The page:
Why Systolic and Diastolic Blood Pressure Are Both Important?

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Among many parameters taken to evaluate the health state of a patient, the measurement of blood pressure is a critical one. It gives insight into the condition of a patient’s heart and blood vessels as well as the possible problems associated with them. But what exactly is the blood pressure and what is the range in which, if your blood pressure value falls, it is safe to say that you are completely healthy? Let us take a look.

What is blood pressure?

The heart has the job to pump the oxygenated blood which has accumulated in it in order to direct it toward the body. For this purpose, the cardiac muscles of the heart put pressure on the blood. As a response to this applied pressure, the blood leaves the heart and starts flowing into the adjacent blood vessels i.e. the arteries. While flowing into the arteries, the blood pushes the arterial walls with impact which is called the pressure of the blood. Thus blood pressure can be defined as the force applied by the blood onto the walls of the arteries while passing through them. It is abbreviated as BP.

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Blood pressure measurement using a sphygmomanometer along with a stethoscope

Normal blood pressure value

This blood pressure, when being quantified, has to be measured into two values i.e. systolic blood pressure and diastolic blood pressure. The normal value of BP is 120/80 mm Hg which expresses the systolic vs diastolic blood pressure.

What is systolic blood pressure?

The contraction of the heart is called systole. During this contraction, the pressure which is applied by the cardiac muscles onto the blood is called systolic pressure or the top number. The normal systolic pressure is below 120 mm Hg but should not ideally fall below 90 mm Hg.

What is diastolic blood pressure?

Once a contraction ends, the heart muscles go into a state of rest during which the pressure on the blood also falls. This state of the heart is called diastole and the pressure applied onto the blood in this state is diastolic pressure or, as it is also called, the bottom number. The normal diastolic blood pressure must not exceed 80 mm Hg but should not fall below 60 mm Hg.

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Contraction and dilation of the heart during systole and diastole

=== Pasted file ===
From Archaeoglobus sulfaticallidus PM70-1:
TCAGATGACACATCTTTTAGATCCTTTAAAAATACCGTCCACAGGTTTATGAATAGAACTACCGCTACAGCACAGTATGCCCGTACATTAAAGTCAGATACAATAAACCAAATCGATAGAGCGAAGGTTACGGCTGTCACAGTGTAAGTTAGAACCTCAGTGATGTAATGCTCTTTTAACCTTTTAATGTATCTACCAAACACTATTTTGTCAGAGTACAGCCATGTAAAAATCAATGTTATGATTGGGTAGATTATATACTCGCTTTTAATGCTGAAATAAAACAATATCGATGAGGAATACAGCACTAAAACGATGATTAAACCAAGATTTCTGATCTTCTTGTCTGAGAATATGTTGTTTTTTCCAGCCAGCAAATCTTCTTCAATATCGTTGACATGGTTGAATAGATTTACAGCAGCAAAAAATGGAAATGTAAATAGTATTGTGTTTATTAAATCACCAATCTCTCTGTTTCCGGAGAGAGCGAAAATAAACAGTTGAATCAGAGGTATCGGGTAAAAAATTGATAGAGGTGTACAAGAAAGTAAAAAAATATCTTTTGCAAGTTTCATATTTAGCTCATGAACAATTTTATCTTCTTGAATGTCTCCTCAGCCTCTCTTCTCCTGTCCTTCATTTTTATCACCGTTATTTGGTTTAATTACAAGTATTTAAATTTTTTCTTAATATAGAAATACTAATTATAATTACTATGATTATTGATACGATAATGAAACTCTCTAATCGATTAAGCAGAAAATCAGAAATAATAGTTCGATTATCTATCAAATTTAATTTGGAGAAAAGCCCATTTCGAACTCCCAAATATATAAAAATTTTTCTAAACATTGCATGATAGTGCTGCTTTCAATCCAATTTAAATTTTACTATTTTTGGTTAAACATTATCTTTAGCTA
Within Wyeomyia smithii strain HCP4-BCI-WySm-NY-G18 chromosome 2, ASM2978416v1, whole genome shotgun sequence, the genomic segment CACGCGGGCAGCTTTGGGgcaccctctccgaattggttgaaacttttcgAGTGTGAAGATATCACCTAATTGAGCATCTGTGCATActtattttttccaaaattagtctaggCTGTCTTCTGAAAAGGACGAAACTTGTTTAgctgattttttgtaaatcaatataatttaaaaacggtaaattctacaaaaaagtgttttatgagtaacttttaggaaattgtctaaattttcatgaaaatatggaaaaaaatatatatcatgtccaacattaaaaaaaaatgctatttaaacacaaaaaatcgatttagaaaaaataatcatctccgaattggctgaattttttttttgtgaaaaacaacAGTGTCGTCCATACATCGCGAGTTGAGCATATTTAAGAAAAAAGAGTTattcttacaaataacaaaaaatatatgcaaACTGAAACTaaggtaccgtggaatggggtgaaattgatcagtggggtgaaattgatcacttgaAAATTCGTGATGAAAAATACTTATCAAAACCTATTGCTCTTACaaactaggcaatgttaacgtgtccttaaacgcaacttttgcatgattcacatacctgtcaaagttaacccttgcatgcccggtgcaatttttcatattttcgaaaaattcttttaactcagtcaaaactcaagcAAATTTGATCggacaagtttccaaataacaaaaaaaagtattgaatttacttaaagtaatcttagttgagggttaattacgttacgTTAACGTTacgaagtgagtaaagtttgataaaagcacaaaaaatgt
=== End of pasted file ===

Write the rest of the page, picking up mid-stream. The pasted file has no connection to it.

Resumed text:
Why are both important?

Although both the systolic and diastolic blood pressures are necessary to understand the patient’s physiological condition, sometimes the superiority of systolic over diastolic BP is portrayed. It is somewhat of a wrong notion as the contraction, as well as dilation of the heart, must be normal for the heart to be completely healthy.

How to take BP?

To check the blood pressure of an individual, a sphygmomanometer, along with a stethoscope, is employed. However, digital BP meters are also available in the market. In both cases, the following steps must be followed for the accurate determination of BP:

  • The individual should be asked to sit down and remain calm for at least 5 minutes before taking the BP value.
  • It must be made sure that the patient is sitting with legs stretched out and does not need to use the bathroom as the full bladder may affect the BP readings.
  • The cuff of the BP apparatus should be placed on the arm at a level equivalent to the heart.
  • Systolic and diastolic blood pressure points must be checked and written down for future reference.
  • It is advised to measure BP at the same time every day to eliminate errors and make day-to-day comparisons even more accurate.

Irregularities in the blood pressure-Hypotension and Hypertension

Human blood pressure is an ever-fluctuating parameter that changes multiple times over a day. These modifications, however, are normal to occur and can be of significance if the BP value falls below 60 mm Hg or exceeds 120 mm Hg. In this case, extremely low as well as elevated blood pressure is termed as hypotension and hypertension respectively.

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Normal systolic and diastolic BP along with numerical hypertension indicators

Causes of hypotension